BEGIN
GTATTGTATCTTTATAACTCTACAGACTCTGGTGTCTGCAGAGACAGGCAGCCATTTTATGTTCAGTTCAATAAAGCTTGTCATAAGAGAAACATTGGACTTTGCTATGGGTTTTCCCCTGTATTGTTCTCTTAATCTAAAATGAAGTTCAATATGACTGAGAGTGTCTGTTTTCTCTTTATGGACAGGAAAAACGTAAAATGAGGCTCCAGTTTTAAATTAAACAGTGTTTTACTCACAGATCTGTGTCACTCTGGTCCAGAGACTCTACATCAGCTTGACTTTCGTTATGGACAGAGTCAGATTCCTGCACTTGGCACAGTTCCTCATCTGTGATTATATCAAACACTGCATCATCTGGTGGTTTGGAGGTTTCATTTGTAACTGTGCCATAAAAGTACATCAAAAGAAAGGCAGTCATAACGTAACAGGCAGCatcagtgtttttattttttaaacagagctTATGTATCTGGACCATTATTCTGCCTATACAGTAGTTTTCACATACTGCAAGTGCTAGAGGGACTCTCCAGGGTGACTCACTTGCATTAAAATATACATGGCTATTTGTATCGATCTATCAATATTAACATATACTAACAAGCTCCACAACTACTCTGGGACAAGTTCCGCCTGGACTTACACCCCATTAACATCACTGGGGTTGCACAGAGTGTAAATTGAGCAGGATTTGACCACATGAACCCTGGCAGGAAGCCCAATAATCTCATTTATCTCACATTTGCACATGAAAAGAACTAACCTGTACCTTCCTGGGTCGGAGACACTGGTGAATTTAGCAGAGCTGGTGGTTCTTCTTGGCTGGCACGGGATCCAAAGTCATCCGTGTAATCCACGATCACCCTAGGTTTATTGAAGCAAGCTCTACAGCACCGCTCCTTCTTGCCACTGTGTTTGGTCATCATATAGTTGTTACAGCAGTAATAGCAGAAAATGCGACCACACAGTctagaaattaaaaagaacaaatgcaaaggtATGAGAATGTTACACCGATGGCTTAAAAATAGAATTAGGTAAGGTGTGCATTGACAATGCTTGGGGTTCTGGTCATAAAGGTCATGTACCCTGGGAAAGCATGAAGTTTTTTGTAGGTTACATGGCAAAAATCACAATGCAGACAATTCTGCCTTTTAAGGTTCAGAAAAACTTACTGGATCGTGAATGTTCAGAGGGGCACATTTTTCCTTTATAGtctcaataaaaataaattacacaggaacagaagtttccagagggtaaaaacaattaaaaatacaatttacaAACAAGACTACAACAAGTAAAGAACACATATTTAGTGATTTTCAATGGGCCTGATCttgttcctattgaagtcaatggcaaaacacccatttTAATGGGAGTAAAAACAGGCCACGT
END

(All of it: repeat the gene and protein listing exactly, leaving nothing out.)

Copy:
GTATTGTATCTTTATAACTCTACAGACTCTGGTGTCTGCAGAGACAGGCAGCCATTTTATGTTCAGTTCAATAAAGCTTGTCATAAGAGAAACATTGGACTTTGCTATGGGTTTTCCCCTGTATTGTTCTCTTAATCTAAAATGAAGTTCAATATGACTGAGAGTGTCTGTTTTCTCTTTATGGACAGGAAAAACGTAAAATGAGGCTCCAGTTTTAAATTAAACAGTGTTTTACTCACAGATCTGTGTCACTCTGGTCCAGAGACTCTACATCAGCTTGACTTTCGTTATGGACAGAGTCAGATTCCTGCACTTGGCACAGTTCCTCATCTGTGATTATATCAAACACTGCATCATCTGGTGGTTTGGAGGTTTCATTTGTAACTGTGCCATAAAAGTACATCAAAAGAAAGGCAGTCATAACGTAACAGGCAGCatcagtgtttttattttttaaacagagctTATGTATCTGGACCATTATTCTGCCTATACAGTAGTTTTCACATACTGCAAGTGCTAGAGGGACTCTCCAGGGTGACTCACTTGCATTAAAATATACATGGCTATTTGTATCGATCTATCAATATTAACATATACTAACAAGCTCCACAACTACTCTGGGACAAGTTCCGCCTGGACTTACACCCCATTAACATCACTGGGGTTGCACAGAGTGTAAATTGAGCAGGATTTGACCACATGAACCCTGGCAGGAAGCCCAATAATCTCATTTATCTCACATTTGCACATGAAAAGAACTAACCTGTACCTTCCTGGGTCGGAGACACTGGTGAATTTAGCAGAGCTGGTGGTTCTTCTTGGCTGGCACGGGATCCAAAGTCATCCGTGTAATCCACGATCACCCTAGGTTTATTGAAGCAAGCTCTACAGCACCGCTCCTTCTTGCCACTGTGTTTGGTCATCATATAGTTGTTACAGCAGTAATAGCAGAAAATGCGACCACACAGTctagaaattaaaaagaacaaatgcaaaggtATGAGAATGTTACACCGATGGCTTAAAAATAGAATTAGGTAAGGTGTGCATTGACAATGCTTGGGGTTCTGGTCATAAAGGTCATGTACCCTGGGAAAGCATGAAGTTTTTTGTAGGTTACATGGCAAAAATCACAATGCAGACAATTCTGCCTTTTAAGGTTCAGAAAAACTTACTGGATCGTGAATGTTCAGAGGGGCACATTTTTCCTTTATAGtctcaataaaaataaattacacaggaacagaagtttccagagggtaaaaacaattaaaaatacaatttacaAACAAGACTACAACAAGTAAAGAACACATATTTAGTGATTTTCAATGGGCCTGATCttgttcctattgaagtcaatggcaaaacacccatttTAATGGGAGTAAAAACAGGCCACGT